Because of imperfect syncarpy in apple, differences in the levelsof pollination among the five stigmas should have a direct effecton fruit quality and quantity due to variable production anddistribution of seeds (Carr and Carr, 1961). The number anddistribution of seeds within a developing apple affects itsshape and weight (Brittain, 1933; Brittain and Eidt, 1933; Free,1993; Brault and de Oliveira, 1995; Keulemans et al., 1996).Furthermore, flowers and developing fruit that are not pollinatedor that are poorly fertilized usually drop soon after bloom(Free, 1993). Most dropped apples collected during June andJuly have fewer developing seeds than those that stay on thetree (Brittain and Eidt, 1933; Brain and Landsberg, 1981). However,Lee (1988) suggests caution in interpreting the relationshipbetween seed number and fruit drop due to intra-plant variationin spur quality, stating that the same tree may have both many-seededfruit which drop and few-seeded ones which remain. In addition,Ward et al. (2001) also found that the date of drop was notrelated to the number of seeds of dropped fruit in some cultivars.
Several factors may result in pollination differences betweenthe stigmas. Normally the subdivided styles of apple flowersare the same length which places the stigmatic surfaces on thesame plane for visitation by pollinators (Fig. 1). The stigmaticsurfaces and styles are often tightly arranged into a column,which increases the likelihood of bees successfully pollinatingall five surfaces during a single visit. Occasionally the stigmasmay be spread apart or the sexual column may be damaged or deformed,which could result in asymmetric fertilization and seed distribution,leading to early fruit drop or misshapen, inferior fruit.
The findings of Beaumont (1927) and Visser and Verhaegh (1987)suggest that the flowers of some cultivars of apple may havea compitum. Unfortunately their findings have been largely overlookedand most pomologists assume that apple flowers have an imperfectlysyncarpous gynoecium. Ward et al. (2001), for example, investigatedthe relationships of seed number and fruit weight to day ofdrop in the cultivars ‘Smoothee Golden Delicious’,‘Redchief Delicious’ and ‘Commander York’.In that study, a stigma-excision technique similar to that ofBeaumont (1927) and Visser and Verhaegh (1987) was used to prescribeseed number in the resulting fruit—it was assumed thatat most two seeds would result for every stigma left intactand pollinated. Although seeds per fruit and seed distributionfor each stigma treatment was not presented in that study (Wardet al., 2001), R. P. Marini (Virginia Polytechnic Instituteand State University, VA; pers. comm) indicated that in somefruit more seeds were present than expected.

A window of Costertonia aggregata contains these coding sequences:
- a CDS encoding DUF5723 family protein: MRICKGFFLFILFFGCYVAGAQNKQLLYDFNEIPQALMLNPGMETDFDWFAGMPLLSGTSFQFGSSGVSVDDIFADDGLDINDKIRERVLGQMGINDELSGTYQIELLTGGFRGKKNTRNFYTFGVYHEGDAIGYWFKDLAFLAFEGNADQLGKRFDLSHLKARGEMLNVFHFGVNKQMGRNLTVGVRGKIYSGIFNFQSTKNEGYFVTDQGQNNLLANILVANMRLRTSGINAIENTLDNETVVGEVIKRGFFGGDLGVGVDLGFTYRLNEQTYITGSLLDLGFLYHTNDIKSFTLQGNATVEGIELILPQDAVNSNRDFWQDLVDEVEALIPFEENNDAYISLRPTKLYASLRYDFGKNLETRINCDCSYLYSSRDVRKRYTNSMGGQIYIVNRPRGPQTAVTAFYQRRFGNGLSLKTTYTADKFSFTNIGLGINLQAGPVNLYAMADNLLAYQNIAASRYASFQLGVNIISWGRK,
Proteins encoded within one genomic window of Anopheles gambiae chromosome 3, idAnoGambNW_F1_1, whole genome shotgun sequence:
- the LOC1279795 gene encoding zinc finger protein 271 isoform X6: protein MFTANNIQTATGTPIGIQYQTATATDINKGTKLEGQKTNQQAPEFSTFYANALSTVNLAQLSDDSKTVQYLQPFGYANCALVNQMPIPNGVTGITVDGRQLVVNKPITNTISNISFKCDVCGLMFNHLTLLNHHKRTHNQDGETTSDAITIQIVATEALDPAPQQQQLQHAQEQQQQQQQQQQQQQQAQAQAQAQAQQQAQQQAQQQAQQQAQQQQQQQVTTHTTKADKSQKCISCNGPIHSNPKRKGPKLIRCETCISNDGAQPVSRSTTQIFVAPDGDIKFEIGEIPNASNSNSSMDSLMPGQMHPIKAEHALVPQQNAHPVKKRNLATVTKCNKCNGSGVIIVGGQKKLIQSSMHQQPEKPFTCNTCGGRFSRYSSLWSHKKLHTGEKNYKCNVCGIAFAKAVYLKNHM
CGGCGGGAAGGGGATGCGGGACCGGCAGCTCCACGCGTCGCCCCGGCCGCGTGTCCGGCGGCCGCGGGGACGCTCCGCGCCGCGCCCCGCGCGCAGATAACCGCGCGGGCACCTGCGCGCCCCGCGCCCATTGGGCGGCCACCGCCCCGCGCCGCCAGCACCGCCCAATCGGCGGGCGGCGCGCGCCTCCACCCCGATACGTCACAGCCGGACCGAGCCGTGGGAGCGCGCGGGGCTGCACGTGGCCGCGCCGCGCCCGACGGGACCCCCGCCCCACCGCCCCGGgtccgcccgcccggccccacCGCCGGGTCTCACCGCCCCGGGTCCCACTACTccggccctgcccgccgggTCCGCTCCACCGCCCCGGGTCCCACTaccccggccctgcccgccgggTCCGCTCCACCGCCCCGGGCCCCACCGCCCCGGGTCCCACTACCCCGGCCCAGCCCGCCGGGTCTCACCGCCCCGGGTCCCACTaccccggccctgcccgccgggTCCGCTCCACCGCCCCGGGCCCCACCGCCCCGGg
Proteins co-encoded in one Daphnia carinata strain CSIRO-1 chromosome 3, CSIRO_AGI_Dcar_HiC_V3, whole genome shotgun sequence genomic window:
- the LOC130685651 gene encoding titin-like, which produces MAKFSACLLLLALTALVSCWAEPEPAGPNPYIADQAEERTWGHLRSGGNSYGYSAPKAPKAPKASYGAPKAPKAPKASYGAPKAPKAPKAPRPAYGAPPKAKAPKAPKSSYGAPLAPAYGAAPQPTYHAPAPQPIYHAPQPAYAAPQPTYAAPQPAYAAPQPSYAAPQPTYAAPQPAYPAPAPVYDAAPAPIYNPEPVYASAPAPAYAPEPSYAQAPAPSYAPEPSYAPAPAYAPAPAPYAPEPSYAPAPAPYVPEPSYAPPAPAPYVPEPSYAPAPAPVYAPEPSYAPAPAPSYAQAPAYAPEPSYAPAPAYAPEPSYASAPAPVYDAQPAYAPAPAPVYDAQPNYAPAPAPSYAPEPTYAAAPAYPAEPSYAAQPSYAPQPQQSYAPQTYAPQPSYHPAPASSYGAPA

The objective of the present study was to determine the truenature of gynoecial structure in the apple cultivar ‘SummerlandMcIntosh’, specifically by comparing the effects of unevenpollination among the five stigmas on fruit quantity (as measuredby fruit set), and quality (seed number and distribution). Inaddition, flowers were examined microscopically to determinethe location and structure of the pollen transmitting tissue.